Another reference: Jean-Jacques Rousseau. And, dare it be said, other gropings with Les Confessions de Rousseau (1981/2011). In the configuration presented at Galerie Loevenbruck, this is an installation made up of an odd red chair, two photographs and an anagram on paper. The function of the chair seems difficult to understand from only the title, which, anagrammatised and ending with a question mark, is not much more enlightening: “S. EROS CAUSE DE NOS LIENS FOUS?” Equipped with a single armrest and webbing with, on top of the back, a device to restrain the shoulders extended by two metal stems with wing nuts, the chair is a sort of barber’s chair and instrument of torture. If one wonders at first glance what Rousseau is doing here, the question is soon answered because Dupuy has taken pains to remove the mystery with the two attached photographs. The first represents him sitting on said chair, his left arm attached to the armrest, the right arm reading a book that we see is Rousseau’s Confessions; the second photograph reveals the page of the Confessions read by Dupuy and, circled with a black felt tip, these lines: “I was more than thirty before I laid eyes on any of those dangerous books that a beautiful lady of the world finds awkward, as she says, because they can only be read with one hand.”

Intended as the culmination of the encounter, the enigmatic Grand Verre rises amid Dupuy’s works like a guillotine, divided in two equal parts. It questions the visible and the invisible, instils desire and frustration, carrying, in the words of Duchamp, “the mind of the spectator towards other regions more verbal”. Dupuy joyfully welcomes it with a toast. Hence Le P’tit Rouge (1998), a stemmed glass filled with wine placed on a plinth, stationed beside it, like a clownish appendage of the Grand Verre. No positive encounter is complete without a toast. To whom? To what? To Eros for life, of course! Eros? The winged cherub pointing his arrow is clearly not sexless. Une ange (1992) features an angel with red, red lips: a real figure of love.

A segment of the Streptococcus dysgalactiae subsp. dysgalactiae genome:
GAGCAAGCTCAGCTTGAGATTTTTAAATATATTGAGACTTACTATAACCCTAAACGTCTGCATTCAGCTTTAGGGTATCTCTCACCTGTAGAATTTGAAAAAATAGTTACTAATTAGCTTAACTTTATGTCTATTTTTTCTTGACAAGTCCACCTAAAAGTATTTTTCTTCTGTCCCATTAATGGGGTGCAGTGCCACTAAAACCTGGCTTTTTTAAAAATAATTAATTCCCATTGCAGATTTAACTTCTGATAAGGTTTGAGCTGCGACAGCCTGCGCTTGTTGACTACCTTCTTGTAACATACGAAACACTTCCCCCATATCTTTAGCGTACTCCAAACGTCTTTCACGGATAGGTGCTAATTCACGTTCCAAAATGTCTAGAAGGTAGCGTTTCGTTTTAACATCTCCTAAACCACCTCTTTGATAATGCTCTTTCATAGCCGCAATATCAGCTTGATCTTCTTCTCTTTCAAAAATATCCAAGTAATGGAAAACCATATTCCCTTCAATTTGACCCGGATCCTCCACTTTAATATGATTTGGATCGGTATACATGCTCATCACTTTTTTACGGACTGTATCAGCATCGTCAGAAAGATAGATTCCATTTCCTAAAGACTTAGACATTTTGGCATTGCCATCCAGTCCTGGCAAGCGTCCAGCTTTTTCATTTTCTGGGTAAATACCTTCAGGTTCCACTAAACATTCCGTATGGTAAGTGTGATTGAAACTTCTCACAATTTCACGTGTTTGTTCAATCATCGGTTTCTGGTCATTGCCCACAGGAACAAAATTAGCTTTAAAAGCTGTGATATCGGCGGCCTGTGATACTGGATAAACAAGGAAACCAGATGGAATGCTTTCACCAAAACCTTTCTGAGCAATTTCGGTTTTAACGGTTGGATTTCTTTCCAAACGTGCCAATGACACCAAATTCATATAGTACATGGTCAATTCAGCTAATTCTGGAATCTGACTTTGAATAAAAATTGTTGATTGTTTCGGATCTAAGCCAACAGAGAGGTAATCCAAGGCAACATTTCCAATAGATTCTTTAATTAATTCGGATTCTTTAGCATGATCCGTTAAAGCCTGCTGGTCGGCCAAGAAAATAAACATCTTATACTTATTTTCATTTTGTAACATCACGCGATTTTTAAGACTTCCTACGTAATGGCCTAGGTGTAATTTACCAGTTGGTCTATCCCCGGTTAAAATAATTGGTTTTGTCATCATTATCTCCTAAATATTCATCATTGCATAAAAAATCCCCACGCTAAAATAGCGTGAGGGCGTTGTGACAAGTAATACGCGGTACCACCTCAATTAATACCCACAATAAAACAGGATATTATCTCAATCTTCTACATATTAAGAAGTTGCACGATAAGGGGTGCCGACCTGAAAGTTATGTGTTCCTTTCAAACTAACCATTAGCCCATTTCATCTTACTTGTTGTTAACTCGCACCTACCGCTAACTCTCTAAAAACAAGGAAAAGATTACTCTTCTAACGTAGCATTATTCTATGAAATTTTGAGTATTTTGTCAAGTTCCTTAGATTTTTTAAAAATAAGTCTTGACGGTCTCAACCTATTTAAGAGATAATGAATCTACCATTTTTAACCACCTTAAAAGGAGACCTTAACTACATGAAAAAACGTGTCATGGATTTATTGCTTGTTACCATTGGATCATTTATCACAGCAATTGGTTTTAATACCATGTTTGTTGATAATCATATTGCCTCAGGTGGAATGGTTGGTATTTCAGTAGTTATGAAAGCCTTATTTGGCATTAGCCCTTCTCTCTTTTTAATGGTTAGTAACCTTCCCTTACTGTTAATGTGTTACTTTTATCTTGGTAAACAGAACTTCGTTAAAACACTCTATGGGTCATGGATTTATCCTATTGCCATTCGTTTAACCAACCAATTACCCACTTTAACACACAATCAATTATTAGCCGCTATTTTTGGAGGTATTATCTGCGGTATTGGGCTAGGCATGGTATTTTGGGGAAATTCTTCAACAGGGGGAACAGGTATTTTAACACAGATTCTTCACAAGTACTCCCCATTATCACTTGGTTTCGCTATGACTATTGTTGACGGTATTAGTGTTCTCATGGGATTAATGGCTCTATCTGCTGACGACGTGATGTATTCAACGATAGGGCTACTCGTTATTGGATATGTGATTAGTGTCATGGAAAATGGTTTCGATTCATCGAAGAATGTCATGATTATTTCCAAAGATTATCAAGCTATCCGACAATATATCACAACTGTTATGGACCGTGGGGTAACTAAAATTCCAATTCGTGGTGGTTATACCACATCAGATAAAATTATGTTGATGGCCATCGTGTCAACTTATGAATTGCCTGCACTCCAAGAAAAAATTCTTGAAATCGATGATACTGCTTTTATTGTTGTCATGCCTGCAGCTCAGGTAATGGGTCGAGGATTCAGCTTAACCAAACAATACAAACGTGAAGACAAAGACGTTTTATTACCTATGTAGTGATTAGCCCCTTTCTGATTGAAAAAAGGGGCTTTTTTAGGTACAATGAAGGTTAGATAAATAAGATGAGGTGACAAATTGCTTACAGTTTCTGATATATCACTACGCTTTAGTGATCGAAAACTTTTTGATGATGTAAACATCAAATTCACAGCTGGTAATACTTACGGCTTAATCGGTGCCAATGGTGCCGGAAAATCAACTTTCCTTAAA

Arnaud Labelle-Rojoux

1. In 1976 Jean Dupuy met George Maciunas, the founder of Fluxus. He bought his loft for next to nothing when Maciunas left New York for the countryside, hoping to found a new artistic community there. A series of photographs taken in 1977 in Massachusetts — where Maciunas lived until his death in 1978 — “An Evening with Olga Adorno, René Block, Billie and George Maciunas”, is presented in the exhibition. We see the participants pose, with Dupuy, wearing wigs.
2. The exact title of the cycle proposed by Galerie Loevenbruck, which opens with this encounter between Marcel Duchamp and Jean Dupuy, is “EN AFFINITÉ(S)” (“AFFINITIES”), a more elaborate expression than the use of only the noun affinité. En underlines the idea of communion. The cycle will pair Tetsumi Kudo with Key Hiraga, then René Magritte with Philippe Mayaux.
. During its first presentation at the Galerie Jean-Claude Riedel in 1981, the installation Le Plaisir solitaire brought together Les Confessions de Rousseau and Le Plaisir solitaire proper. This piece, which opened the exhibition, was made up of a pile of batteries, a projector lighting (or more precisely irisating) the expression “L’Éros” inscribed on a large canvas located several metres from the projector (“La pile irisait l’éros” is the anagram of “Le plaisir solitaire”). Les Confessions de Rousseau, which one discovered afterwards, presented the red chair in front of the anagram “S. EROS CAUSE DE NOS LIENS FOUS?”, also written on a large canvas, which was attached to a metal pipe. The two photographs together on the same support pierced with eyelet holes were also hung from a metal tube.

  • Opening Thursday, April 27 at 6 PM
06 St Germain Zoom in 06 St Germain Zoom out